The Hope for Heaven

Alister McGrath
Wednesday, August 31st 2016
Sep/Oct 2016

What do a city, a garden, romanticism, and a family reunion have in common? (This could be a cateogry on Jeopardy!).

If you answered “heaven,” you’re right (if you didn’t, don’t worry; neither did we—hence this interview). While Scripture isn’t lacking in analogies and descriptions of heaven, it doesn’t portray it the way our literal, detail-oriented twenty-first-century minds would like it to. The result has been an amazing array of interpretations and illustrations of what heaven will be like, from Jan Brueghel’s The Garden of Eden and Dante Alighieri’s Divine Comedy, to C. S. Lewis’s The Great Divorce and The Last Battle. To learn a bit more about the influence that artistic interpretations of the scriptural portrayals of heaven have made on philosophy, theology, and Western culture, Modern Reformation spoke with Alister McGrath, the Andreas Idreos Professor of Science and Religion at the University of Oxford and author of A Brief History of Heaven (Wiley-Blackwell, 2003).

MR: In chapters 1 and 2 of A Brief History of Heaven, you discuss the ways in which heaven is portrayed in painting, literature, and even science. It seems that earlier (medieval and Renaissance) articulations of heaven were strongly associated with earthly themes—the idea of a beautiful city or a lush, verdant garden. Do you see similar tendencies in popular articulations of heaven today, or is there a more theological/spiritual focus?

McGrath: Many theologians emphasize the need for an imaginative framework within which we can think meaningfully of heaven. Many of the traditional images of heaven use evocative imagery—such as that of a walled city or an enclosed garden—to stimulate our imaginations and create space for us to think about heaven. There is a real danger of reducing our thinking about heaven to rational or logical categories, which radically impoverishes it! Reading Dante’s Divine Comedy helps us realize the importance of images in helping us to think about heaven, without reducing heaven to what our minds can cope with.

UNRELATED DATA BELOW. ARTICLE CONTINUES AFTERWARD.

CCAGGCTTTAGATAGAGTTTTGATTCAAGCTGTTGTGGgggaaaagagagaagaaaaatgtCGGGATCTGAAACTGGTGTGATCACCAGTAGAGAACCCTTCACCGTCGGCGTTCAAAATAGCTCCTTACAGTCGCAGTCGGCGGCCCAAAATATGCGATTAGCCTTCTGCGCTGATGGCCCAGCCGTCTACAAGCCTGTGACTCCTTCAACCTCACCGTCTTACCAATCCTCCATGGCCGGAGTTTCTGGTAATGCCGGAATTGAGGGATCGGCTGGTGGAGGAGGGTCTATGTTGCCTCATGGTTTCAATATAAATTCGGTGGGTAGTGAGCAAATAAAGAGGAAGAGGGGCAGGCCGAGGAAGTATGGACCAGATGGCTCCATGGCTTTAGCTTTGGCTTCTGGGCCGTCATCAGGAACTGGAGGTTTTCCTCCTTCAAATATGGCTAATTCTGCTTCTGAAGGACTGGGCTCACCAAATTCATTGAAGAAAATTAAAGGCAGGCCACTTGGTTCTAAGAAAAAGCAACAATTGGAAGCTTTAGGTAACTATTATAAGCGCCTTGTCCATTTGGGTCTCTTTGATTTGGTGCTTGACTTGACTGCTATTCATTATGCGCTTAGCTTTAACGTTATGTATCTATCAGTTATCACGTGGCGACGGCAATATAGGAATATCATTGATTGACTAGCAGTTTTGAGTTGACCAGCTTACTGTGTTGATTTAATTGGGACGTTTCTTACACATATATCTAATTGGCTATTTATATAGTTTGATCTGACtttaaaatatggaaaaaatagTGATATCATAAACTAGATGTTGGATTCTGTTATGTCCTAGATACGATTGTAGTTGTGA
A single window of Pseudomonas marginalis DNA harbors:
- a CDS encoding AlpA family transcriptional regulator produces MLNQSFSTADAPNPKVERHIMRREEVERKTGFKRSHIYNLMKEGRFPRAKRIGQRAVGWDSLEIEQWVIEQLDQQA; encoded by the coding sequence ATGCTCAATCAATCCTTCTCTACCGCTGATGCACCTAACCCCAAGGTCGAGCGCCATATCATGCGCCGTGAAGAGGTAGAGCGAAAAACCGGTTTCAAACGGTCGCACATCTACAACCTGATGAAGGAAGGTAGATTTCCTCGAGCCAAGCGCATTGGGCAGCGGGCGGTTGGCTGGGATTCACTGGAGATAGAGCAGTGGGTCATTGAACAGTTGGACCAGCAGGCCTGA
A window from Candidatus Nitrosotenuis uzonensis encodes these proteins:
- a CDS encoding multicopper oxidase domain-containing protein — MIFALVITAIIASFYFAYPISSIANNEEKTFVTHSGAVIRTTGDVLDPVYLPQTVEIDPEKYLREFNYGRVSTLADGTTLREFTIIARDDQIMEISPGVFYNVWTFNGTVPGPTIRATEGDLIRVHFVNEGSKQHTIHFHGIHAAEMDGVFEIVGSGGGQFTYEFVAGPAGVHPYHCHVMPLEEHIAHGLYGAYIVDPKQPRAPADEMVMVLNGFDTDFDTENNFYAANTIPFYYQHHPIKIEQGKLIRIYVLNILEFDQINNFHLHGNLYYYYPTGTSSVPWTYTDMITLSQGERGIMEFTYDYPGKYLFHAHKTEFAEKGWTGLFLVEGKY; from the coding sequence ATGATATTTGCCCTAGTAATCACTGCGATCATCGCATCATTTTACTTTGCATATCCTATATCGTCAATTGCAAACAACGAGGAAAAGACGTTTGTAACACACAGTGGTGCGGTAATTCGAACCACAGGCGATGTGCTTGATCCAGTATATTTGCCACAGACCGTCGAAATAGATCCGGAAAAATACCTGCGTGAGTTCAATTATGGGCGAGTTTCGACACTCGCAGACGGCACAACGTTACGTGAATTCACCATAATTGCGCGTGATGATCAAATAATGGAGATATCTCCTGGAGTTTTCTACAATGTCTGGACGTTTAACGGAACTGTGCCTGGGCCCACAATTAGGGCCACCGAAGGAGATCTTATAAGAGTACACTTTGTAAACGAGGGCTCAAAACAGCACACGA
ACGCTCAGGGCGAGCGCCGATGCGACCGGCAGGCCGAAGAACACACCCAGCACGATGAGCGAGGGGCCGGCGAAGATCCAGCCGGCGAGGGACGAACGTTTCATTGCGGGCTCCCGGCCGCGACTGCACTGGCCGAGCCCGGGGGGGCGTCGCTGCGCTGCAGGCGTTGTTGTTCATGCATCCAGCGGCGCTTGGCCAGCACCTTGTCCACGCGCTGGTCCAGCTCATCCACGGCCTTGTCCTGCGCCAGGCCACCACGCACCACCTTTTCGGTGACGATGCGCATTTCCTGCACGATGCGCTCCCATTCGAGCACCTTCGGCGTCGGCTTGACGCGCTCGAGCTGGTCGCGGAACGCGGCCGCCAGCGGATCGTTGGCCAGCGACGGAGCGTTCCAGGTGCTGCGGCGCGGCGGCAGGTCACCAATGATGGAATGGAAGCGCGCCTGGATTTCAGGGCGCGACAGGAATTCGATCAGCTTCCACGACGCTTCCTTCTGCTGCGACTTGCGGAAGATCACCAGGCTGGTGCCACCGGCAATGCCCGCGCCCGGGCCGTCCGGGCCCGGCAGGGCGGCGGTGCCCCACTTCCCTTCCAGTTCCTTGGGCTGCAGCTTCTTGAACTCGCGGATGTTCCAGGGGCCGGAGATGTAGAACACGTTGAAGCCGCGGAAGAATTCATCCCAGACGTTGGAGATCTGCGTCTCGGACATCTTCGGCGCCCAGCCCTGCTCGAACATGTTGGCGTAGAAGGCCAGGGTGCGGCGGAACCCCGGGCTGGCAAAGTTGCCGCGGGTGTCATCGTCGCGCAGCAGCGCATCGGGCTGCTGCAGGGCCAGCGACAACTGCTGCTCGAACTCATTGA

In chapter 3 of your book, you talk about the shift in focus from heaven itself to Christ as the one who guarantees our access to heaven. Instead of the “Suffering Servant” portrayed by Isaiah, we see the victorious Christ—the “harrower of hell” who literally undoes Satan’s dominion—and the concept of the church as the gatekeeper of heaven. How does an emphasis on a victorious Christ develop the believer’s appreciation of and desire for heaven?

The themes of the reality of earthly suffering and the ultimate triumph of Christ over suffering play a leading role in Christian thinking about heaven. The hope of heaven is set in the context of the world of pain and suffering within which we live. However, Christ’s victory over suffering and pain—which is achieved through his own suffering—points to a transfigured and transformed future, in which we are able to leave behind the pain, sorrow, and trials of this world, and enter into a world the risen Christ rules and loves. Seeing Christ as both “Suffering Servant” and “victor over suffering” allows us to understand him as the gateway from our own world to another, and sustains the hope that we can one day leave pain and suffering behind us.